My youngest granddaughter is fearless, adventurous and independent and gives one hundred percent effort into everything she does. When we go to the park she is the one that climbs precariously on the edge of everything, her tiny feet are just millimetres from slipping off the edge of climbing structures or attempting to stretch high enough to get up gaps in rope structures that are larger than she is high. Don’t even think about trying to assist her to get up onto the swing and lend a hand to start her off, the words ‘No Gran, I do it’ echo throughout the playground.
Her sister has always been a fan of pretty toys like mermaids, unicorns and her favourite characters are from the movie Frozen, however this one plays with cars, trains and her favourite characters are from the Paw Patrol series.
I admire her courage and the ability to just do things without the thought of the consequences, she is what we hope children of today will be, skills enabling resilience. Resilience she has in spades as she constantly wears the battle scars of her adventures, last week she arrived with a bruise over her eyebrow having walked into a table at daycare. She left with an even bigger bruise in the middle of her forehead and on her knee as she spun herself around on an office chair (one of her favourite fun things to do) so fast that her little body spun off the chair and into another hard object. Amazingly enough a small cuddle and an ice pack for a few minutes and she is away again off to the next adventure.
Today however she arrived with a skinned knee as she had just fallen off her bike at the local bike park and wanted to stay with Gran and rest up. Just the two of us spent the afternoon chilling out so that her knee, now beautifully covered with a very impressive dressing, could recover.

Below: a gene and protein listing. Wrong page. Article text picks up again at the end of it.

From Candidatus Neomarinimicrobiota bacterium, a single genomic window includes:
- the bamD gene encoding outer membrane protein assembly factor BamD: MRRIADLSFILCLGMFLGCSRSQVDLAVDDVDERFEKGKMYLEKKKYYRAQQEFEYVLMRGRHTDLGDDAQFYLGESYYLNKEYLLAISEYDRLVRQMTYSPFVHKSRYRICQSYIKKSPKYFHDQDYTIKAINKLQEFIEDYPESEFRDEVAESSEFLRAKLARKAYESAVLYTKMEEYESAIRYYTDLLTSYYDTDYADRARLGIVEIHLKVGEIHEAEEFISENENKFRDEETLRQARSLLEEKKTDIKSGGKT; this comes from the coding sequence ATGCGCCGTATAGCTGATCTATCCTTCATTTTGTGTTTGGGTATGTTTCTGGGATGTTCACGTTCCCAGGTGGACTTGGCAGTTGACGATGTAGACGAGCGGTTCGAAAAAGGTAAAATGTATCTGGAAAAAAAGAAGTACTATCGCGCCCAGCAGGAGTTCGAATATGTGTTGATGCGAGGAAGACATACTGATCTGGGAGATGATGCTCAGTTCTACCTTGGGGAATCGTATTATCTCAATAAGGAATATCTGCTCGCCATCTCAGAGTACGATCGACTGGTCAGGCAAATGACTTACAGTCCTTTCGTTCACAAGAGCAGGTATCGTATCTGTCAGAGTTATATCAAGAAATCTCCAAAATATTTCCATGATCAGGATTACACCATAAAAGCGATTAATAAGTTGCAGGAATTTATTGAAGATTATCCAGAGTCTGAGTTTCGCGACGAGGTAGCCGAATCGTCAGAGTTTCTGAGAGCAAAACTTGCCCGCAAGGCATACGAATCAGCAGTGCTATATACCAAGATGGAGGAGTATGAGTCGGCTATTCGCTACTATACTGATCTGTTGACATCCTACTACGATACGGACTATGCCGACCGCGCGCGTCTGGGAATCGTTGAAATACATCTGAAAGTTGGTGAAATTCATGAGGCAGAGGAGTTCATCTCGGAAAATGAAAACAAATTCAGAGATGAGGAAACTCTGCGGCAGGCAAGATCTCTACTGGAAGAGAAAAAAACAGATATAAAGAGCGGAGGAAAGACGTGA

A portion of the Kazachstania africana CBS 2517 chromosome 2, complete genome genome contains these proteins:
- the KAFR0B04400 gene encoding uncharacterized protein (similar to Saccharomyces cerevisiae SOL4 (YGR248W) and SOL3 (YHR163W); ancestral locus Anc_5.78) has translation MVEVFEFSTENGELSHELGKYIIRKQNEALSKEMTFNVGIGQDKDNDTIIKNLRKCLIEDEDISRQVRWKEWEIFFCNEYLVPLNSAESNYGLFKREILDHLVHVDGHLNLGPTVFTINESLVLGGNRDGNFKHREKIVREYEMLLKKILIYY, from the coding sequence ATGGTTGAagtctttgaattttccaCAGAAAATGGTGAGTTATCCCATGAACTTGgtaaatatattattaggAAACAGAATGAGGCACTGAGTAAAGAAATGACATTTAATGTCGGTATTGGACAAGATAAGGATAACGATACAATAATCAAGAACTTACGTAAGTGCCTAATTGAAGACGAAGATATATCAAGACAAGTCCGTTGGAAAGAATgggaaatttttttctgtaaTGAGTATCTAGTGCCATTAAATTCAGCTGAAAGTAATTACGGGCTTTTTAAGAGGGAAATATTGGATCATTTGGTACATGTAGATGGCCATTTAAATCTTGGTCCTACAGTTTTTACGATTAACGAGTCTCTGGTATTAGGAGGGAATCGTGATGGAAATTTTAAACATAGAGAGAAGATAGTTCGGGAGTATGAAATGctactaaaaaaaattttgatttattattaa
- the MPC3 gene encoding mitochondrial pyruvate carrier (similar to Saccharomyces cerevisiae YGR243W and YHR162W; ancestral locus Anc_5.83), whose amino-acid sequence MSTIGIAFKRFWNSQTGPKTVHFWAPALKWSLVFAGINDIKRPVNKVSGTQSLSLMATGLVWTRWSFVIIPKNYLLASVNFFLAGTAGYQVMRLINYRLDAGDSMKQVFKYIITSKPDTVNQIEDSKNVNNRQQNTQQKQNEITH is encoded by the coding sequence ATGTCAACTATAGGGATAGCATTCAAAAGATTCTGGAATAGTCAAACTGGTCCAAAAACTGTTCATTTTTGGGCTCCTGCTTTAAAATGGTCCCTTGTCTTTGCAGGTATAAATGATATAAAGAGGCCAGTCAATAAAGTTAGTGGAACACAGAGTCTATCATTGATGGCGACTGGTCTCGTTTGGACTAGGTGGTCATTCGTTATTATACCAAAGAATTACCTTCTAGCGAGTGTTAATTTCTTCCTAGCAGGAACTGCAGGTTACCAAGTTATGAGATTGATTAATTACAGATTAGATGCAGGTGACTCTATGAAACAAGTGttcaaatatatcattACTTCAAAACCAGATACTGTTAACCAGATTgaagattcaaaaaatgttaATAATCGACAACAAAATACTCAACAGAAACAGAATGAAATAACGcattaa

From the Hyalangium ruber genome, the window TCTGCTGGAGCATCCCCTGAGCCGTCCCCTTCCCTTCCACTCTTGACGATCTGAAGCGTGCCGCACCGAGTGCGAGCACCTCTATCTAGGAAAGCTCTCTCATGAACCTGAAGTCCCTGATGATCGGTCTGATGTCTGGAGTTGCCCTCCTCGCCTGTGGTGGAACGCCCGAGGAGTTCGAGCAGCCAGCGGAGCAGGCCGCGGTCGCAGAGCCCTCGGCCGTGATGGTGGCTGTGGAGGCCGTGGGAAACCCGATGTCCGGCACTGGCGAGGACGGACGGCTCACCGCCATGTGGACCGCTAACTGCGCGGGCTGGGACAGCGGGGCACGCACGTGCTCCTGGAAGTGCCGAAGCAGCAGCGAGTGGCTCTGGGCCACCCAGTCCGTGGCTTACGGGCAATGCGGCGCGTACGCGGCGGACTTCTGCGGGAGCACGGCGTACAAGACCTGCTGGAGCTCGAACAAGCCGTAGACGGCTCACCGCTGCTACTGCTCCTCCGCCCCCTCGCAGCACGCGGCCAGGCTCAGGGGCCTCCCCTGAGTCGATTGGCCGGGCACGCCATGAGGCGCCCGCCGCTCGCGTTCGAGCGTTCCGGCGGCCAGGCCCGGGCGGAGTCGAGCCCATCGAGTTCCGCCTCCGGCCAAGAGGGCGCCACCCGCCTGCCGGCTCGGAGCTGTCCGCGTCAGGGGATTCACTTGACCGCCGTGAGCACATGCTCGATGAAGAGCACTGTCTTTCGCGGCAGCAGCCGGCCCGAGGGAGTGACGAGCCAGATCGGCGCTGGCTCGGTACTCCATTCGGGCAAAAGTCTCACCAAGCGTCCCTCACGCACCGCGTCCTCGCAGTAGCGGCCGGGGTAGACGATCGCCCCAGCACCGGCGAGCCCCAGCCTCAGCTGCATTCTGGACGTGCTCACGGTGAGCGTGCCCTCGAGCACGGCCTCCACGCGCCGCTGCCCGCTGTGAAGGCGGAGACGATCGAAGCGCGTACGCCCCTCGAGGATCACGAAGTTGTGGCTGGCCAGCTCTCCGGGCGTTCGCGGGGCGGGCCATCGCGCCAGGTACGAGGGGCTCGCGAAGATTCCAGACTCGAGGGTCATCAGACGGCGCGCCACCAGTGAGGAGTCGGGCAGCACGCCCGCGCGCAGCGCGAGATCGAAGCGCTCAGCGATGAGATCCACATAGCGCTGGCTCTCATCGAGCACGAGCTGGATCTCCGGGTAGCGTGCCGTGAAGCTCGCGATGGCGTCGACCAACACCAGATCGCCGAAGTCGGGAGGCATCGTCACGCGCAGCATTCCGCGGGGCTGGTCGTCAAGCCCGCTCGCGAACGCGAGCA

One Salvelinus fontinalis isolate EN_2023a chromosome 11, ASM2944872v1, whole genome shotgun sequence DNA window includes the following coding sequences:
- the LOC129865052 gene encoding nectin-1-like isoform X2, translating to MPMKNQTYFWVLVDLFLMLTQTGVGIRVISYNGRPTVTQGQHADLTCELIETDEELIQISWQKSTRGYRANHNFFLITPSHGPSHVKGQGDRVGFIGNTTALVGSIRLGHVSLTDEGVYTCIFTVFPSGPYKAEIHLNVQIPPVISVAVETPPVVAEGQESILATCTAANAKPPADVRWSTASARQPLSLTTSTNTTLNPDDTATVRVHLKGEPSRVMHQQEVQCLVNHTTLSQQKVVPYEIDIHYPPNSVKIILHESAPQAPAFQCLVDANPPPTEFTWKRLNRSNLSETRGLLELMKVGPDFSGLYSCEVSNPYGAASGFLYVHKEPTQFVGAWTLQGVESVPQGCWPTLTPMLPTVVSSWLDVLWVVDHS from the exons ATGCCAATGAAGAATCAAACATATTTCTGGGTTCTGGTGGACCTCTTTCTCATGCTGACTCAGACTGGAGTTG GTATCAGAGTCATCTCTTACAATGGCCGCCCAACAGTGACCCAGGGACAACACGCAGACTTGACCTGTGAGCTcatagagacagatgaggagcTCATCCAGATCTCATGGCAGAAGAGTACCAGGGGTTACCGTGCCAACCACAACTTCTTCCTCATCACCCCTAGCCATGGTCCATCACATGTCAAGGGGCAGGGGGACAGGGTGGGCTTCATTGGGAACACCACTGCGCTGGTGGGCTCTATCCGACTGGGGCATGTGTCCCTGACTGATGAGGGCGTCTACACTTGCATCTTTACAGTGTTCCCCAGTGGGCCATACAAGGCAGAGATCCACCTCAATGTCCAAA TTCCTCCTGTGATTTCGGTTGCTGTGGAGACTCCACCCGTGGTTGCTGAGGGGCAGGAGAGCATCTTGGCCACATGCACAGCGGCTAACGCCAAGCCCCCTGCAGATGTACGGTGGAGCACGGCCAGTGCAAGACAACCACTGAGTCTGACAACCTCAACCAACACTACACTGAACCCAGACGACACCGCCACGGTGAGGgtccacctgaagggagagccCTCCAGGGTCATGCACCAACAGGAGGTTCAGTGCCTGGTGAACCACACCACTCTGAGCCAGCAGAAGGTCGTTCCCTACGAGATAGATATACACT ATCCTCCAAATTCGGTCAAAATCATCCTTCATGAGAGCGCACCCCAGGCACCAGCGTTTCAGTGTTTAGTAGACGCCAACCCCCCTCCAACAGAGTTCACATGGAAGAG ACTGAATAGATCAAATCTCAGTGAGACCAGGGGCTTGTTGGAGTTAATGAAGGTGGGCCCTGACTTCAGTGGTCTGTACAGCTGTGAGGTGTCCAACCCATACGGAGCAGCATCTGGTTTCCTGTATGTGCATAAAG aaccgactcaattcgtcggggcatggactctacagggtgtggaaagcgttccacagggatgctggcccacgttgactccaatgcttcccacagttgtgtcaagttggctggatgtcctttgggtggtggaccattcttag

We lay on the bed together and watched one of her favourite movies ‘Moana’, the two of us laughing and singing together. Once the movie finished and the heroine had saved the world, we took a couple of selfies and blinged them up using the messenger application. Our favourite was one that made us up as angels with wings, glitter and shimmering along with long eye lashes.
Then off to the local dairy for an ice block, making sure we jumped over every crack and stopping to look at all the dogs on the way, two girls having fun.
Today was special as I got to spend some quiet time with my little adventurer. Everyday is special with grandchildren whether the play includes mud, slime or glitter.
Grandparents have the pleasure of celebrating these small amazing creations, all individual and special, all just wanting love and security.
Keep your grandchildren safe and love them all!
Although my grandmother duties often include patching up this particular granddaughter, her injuries are from life’s adventures; unfortunately there are so many little ones that are not so lucky as they suffer abuse from those that are supposed to love and protect them.
New Zealand has shocking rates of child abuse with figures quoted on the NZ Unicef website suggesting that on average a child dies every five weeks as a result of violence and the majority of these are under the age of 12 months.
Recent reports of a horrendous child abuse against a four year old boy who is fighting for his life in Starship Hospital and another five year old who has lost his, reminds us that ‘violence against children is what we need to address as a country’; too many of our darlings are being hurt physically, emotionally, sexually or being neglected. The problem is not easily solved, families, communities and supporting organisations all need to be part of the solution, and although much has been tried over many years the abuse still is happening.
We must try, lets all be vigilant and help save our children.
If you suspect child abuse report suspicions to the police.
The following numbers are available in New Zealand
Oranga Tamariki – Ministry of Children 0800 326 459
If you need help call
Parent Help Child Abuse Prevention Helpline – 0800 568 856
Family Violence Information Line – 0800 456 450